Author: Brooke S. Blades
Publisher: Springer Science & Business Media
ISBN: 0306471884
Format: PDF, ePub, Mobi
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Drawing data from a classic region for Paleolithic research in Europe, this book explores how early modern humans obtained lithic raw materials and analyzes the different utilization patterns for locally available materials compared with those from a greater distance. The author locates these patterns within an ecological context and argues that early modern humans selected specific mobility strategies to accommodate changes in subsistence environments.

Toward a Behavioral Ecology of Lithic Technology

Author: Todd A. Surovell
Publisher: University of Arizona Press
ISBN: 0816599521
Format: PDF, Kindle
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Modern humans and their hominid ancestors relied on chipped-stone technology for well over two million years and colonized more than 99 percent of the Earth's habitable landmass in doing so. Yet there currently exist only a handful of informal models derived from ethnographic observation, experiments, engineering, and "common sense" to explain variability in archaeological lithic assemblages. Because the fundamental processes of making, using, and discarding stone tools are, at root, exercises in problem solving, Todd Surovell asks what conditions favor certain technological solutions. Whether asking if a biface should be made thick or thin or if a flake should be saved or discarded, Surovell seeks answers that extend beyond a case-by-case analysis. One avenue for addressing these questions theoretically is formal mathematical modeling. Here Surovell constructs a series of models designed to link environmental variability to human decision making as it pertains to lithic technology. To test the models, Surovell uses data from the analysis of more than 40,000 artifacts from five Rocky Mountain and Northern Plains Folsom and Goshen complex archaeological sites dating to the Younger Dryas stadial (ca. 12,600-11,500 years BP). The primary result is the production of powerful new analytical tools useful to the interpretation of archaeological assemblages. Surovell's goal is to promote modeling and explore the general issues governing technological decisions. In this light, his models can be applied to any context in which stone tools are made and used.

Innovation and Identity in Seneca Iroquois Lithic Debitage

Author: Matthew Raymond Krohn
Publisher:
ISBN:
Format: PDF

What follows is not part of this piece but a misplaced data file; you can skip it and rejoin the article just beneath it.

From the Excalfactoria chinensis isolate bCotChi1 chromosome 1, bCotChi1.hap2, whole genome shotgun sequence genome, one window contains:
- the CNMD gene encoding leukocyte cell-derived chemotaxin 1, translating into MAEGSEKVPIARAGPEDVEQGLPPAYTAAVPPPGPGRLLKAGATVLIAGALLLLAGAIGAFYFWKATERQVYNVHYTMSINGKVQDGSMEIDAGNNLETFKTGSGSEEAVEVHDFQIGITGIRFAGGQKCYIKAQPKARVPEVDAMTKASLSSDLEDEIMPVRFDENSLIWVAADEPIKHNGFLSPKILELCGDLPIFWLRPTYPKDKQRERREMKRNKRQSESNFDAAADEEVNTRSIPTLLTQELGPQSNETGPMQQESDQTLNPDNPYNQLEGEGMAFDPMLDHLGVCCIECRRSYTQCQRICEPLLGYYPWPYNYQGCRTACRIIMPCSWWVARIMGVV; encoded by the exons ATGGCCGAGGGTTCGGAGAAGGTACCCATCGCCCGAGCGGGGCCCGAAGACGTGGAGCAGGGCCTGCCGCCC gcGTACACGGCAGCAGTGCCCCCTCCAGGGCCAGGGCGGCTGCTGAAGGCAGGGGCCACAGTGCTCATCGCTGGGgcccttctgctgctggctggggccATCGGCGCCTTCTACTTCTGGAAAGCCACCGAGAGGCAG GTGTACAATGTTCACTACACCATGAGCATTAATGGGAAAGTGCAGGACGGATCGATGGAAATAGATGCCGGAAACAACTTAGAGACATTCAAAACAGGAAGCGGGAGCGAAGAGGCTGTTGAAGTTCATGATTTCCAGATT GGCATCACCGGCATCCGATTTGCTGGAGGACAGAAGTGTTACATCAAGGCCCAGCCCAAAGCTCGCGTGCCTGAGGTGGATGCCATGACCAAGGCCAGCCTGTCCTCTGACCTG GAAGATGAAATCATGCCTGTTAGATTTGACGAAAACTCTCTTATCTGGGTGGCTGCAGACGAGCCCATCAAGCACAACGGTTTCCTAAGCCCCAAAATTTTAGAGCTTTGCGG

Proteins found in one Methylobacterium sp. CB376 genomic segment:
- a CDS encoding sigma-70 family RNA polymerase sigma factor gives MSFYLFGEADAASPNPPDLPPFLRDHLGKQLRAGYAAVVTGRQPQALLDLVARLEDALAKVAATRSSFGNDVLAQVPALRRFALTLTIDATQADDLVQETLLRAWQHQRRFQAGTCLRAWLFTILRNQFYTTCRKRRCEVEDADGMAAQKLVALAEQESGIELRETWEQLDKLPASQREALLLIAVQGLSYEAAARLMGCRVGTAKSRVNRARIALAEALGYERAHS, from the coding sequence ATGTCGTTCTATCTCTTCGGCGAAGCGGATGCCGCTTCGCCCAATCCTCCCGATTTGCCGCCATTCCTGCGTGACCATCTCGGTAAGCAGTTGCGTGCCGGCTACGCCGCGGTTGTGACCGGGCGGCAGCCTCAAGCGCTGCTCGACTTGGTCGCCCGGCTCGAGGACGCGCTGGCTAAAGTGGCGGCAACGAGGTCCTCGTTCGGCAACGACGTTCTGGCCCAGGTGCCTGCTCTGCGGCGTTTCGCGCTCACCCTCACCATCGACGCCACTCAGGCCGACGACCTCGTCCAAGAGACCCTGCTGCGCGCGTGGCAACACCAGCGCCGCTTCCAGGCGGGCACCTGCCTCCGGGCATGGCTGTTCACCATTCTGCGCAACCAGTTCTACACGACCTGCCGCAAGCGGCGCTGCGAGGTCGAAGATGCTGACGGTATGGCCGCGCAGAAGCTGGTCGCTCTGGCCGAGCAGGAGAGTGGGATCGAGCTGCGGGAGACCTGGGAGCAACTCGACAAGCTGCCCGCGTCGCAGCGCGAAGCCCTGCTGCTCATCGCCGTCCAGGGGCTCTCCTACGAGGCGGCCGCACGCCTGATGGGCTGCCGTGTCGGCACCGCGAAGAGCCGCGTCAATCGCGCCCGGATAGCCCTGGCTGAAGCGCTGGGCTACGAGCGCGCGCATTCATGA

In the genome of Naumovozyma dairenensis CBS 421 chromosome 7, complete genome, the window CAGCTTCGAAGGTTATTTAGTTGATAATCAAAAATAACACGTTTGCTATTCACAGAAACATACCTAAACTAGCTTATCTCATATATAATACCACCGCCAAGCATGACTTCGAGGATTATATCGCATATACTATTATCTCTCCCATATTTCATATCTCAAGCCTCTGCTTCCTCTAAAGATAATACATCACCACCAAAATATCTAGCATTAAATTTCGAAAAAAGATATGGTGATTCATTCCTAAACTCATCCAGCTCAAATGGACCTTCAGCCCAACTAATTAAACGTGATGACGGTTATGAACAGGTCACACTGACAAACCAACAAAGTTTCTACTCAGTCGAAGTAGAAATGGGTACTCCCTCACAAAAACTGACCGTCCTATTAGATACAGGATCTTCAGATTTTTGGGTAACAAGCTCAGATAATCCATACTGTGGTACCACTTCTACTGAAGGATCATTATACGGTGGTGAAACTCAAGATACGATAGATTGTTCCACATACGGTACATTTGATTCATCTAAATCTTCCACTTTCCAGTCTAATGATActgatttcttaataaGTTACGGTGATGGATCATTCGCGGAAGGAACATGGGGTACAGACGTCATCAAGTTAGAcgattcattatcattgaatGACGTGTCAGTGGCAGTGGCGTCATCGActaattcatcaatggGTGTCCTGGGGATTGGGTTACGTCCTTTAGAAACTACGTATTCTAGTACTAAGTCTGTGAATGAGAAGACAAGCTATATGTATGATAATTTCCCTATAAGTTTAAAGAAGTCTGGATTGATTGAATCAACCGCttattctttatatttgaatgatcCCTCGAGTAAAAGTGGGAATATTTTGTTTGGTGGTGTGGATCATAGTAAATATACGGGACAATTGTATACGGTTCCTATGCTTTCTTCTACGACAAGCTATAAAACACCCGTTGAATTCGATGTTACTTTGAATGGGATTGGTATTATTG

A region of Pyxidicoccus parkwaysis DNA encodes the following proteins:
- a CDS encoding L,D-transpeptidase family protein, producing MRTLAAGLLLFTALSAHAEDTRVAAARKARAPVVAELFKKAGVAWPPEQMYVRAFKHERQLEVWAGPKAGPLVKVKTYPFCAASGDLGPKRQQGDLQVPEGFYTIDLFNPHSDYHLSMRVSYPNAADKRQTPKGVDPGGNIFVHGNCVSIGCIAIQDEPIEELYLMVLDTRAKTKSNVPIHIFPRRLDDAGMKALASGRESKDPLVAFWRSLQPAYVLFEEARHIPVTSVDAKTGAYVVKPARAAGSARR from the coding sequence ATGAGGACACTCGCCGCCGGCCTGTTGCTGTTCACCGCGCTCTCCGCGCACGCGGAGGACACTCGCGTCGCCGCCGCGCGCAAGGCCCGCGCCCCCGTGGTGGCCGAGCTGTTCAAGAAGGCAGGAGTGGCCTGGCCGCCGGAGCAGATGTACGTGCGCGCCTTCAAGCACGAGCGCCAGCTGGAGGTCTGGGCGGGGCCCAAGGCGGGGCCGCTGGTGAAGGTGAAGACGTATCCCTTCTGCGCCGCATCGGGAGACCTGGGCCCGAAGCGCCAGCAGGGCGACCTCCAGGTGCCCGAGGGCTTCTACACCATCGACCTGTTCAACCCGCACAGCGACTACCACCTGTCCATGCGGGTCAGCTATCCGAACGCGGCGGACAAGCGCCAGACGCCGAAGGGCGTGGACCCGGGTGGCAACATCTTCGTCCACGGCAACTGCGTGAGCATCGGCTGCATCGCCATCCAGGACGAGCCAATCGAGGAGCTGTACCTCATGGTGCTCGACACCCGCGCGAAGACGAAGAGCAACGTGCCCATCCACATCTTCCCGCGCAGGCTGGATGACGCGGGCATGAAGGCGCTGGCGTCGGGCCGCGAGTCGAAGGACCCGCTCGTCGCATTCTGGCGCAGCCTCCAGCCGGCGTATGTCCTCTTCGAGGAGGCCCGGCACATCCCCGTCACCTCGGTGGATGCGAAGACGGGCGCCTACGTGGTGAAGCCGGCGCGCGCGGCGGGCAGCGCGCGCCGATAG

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This thesis is concerned with the chipped stone artifacts found at two Seneca Iroquois sites, excavated by Dr. Kurt Jordan of Cornell University. Both of these sites are located at the northern end of Seneca Lake, in the Finger Lakes region of upstate New York. The first of these sites, by historical chronology, is White Springs, occupied from 1688-1715, where the Senecas lived in longhouses behind a palisaded wall. The second site, Townley-Read, was occupied from 1715-1754, and is one of six sites which represent the dispersed community of New Ganechstage, where residents lived in smaller "short longhouses," as previously described by Jordan (2003, 2008). Conventional wisdom has de-emphasized stone tool use by indigenous peoples following initial European contact, assuming that stone tools are rapidly replaced by functionally-equivalent metal counterparts. At both of these sites, however, the lithic assemblages indicate that there was extensive stone tool use by the Senecas well into the 18th century, despite two centuries of sustained trade with European colonists. This paper will investigate the ongoing significance of stone tool use in the lives of Seneca people. By using multiple scales of analysis, including diahcronic, regional, and household scales, a more complete view of Seneca stone tool use is produced. Formal stone tool forms at the two sites are rare, and most likely played a secondary role to the use of expedient stone tools. Over 10,000 pieces of debitage were examined and cataloged with regard to several different variables, including morphology, dorsal flake scarring, and size, in order to provide aggregate statistics for each site and locus. Those few formal tools were also noted and analyzed, as well as the chipped stone tools (gunflints) which were introduced by Europeans. Using this methodology, patterns have been demonstrating variation between the sites and loci, indicating ongoing change and innovation in the assemblages, as reduction patterns were altered and debitage utilization intensified at Townley-Read. These stone tools are discussed in the end with the remainder of artifacts found at the site in order to illuminate the possible reasons for these choices, including as a result of and as a reaction to historical and political-economic developments, such as altered relationships with neighboring cultures and redesigned routes for the fur trade. Functionally equivalent tools made of material classes of European origin provide complementary contextual information, instead of an adversarial acculturative replacement. This serves to remind that stone tools were part of an extremely complex set of historical and socio-economic particulars, and were the product of informed, innovative decisions by the Seneca Iroquois.